Dr. Sarah Jane Pell has been driven by a unique and inspired vision: to create underwater cinematic and human performance tools to transform new media, choreographic and immersive media potentials. Imagine a future with accelerating full-bodied proprioceptive education and training in neutral buoyancy with underwater VR & surround cinematic technologies.
By designing underwater cinematic experience for immersive education and 3D virtual reality training in neutral bouyancy conditions, Liquid Uni is both addressing grand engineering challenges in VR, and accelerating full-bodied proprioceptive education and industry training capabilities.
Human::H2O::media asks what human media interactions are possible now underwater and what can be designed and imagined as future capabilities for infusing informatics and media organically with our bodies and our oceans and waterways?
The interest in Human::H2O::media began with the vision of an inverted underwater planetarium. Pell visited the Italian Space Agency ALTEC Neutral Buoyancy Test Facility in 2008 to consult on the feasibility of VR integration in the helmets astronauts for in-water training. She then spent 18 months daily repetitive-bounce diving in black water stained by the tannins of the Gordon-Franklin World Heritage Wilderness Area and recognized the increased awareness of her propriorceptive capability independent of being able to see. By imagining the sensation of floating underwater amongst the stars screened from an e-cave surrounding the body in water, Pell postulates a heightened proprioceptive awareness relating to scale and the infinity of space and thus the potential to build additional “body memory” in this learning environment.
It was Edwin “Buzz” Aldrin’s interest in scuba diving that inspired the use of underwater EVA training to simulate weightlessness, which has been used since 1966 to allow astronauts to practice techniques of avoiding wasted muscle energy. Freedivers, commercial divers, aquanauts and aquatic artists specifically train to heighten proprioceptive sensitivity and reflex. It is in their interests to broaden “one’s own” perception of the body as a “body of water” for the purpose of extending physical performance capabilities, survival and approaching the raptures of the deep. For these water-babes, the limits of the ‘self’ extends well beyond their own limbs to encompass an environmental awareness and a state of being that is inseparable from the flow and dynamics of the water that they are buoyed. This mirrors the transformative potentials of information connectivity.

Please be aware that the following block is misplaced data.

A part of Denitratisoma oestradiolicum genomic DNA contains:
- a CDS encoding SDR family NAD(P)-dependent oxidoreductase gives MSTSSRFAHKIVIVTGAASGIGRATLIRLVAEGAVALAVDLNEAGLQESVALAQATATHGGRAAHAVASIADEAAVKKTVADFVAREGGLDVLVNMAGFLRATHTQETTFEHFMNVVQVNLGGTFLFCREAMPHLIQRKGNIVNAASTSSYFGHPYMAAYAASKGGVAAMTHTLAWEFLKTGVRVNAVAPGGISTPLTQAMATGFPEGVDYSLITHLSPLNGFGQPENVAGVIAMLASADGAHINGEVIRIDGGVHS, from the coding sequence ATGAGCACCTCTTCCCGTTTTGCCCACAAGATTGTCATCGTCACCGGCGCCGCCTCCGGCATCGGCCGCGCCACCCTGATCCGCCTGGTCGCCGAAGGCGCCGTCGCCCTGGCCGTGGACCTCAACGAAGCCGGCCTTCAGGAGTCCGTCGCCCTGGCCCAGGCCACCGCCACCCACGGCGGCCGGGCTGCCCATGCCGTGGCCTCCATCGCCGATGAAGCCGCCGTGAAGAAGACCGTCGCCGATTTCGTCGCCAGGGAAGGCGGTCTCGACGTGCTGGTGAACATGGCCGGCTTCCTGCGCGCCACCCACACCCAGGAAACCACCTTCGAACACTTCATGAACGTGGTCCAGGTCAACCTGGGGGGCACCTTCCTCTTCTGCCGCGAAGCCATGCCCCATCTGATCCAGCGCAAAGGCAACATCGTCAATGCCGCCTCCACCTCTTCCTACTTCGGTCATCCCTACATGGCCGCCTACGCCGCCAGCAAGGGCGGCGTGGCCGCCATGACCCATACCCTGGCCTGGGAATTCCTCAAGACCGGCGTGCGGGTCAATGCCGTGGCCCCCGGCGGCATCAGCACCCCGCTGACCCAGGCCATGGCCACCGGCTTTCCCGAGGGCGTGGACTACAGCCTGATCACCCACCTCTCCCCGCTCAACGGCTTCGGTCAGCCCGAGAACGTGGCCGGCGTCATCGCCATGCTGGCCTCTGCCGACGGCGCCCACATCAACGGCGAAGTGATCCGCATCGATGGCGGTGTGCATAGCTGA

Using this strategy, the visual technology platform could be adapted for an infinite array of immersive experiences. Exploring a coral reef without disrupting the benthic ecosystem is a great example. To this end, Human::H2O::media is as much about developing a tool kit as it is creatively exploring socio-political ideas. The residency will consider both the form and content of the vision and its manifestation: e.g. exploring underwater projection – and how to address challenges in light attenuation; designing for lasers or infrared; water-proofed computer screen-technology embedded into a flexible underwater domed material; neutral buoyancy positioning controls; virtual reality integration; haptic motion feedback; underwater “live” telepresence and the potentials for directly using the computational properties of water itself for future ‘transmission’.
Human::H2O::media is a testing ground – weaving speculative design thinking into a more comprehensive, longer-term research project with suitable industry partners and prototype proposals in preparation for an ARC Synapse Linkage program.
"When a hitherto portion of the Earth or of some zone foreign to human existence is suddenly rendered accessible by reason of a new means of transport or the overcoming of some elemental or other natural condition inimical to human life, then every corner of a man's mind susceptible to enthusiasm or accumulated curiosity is aroused to the highest pitch." William Beebe, 1934 half mile under the sea.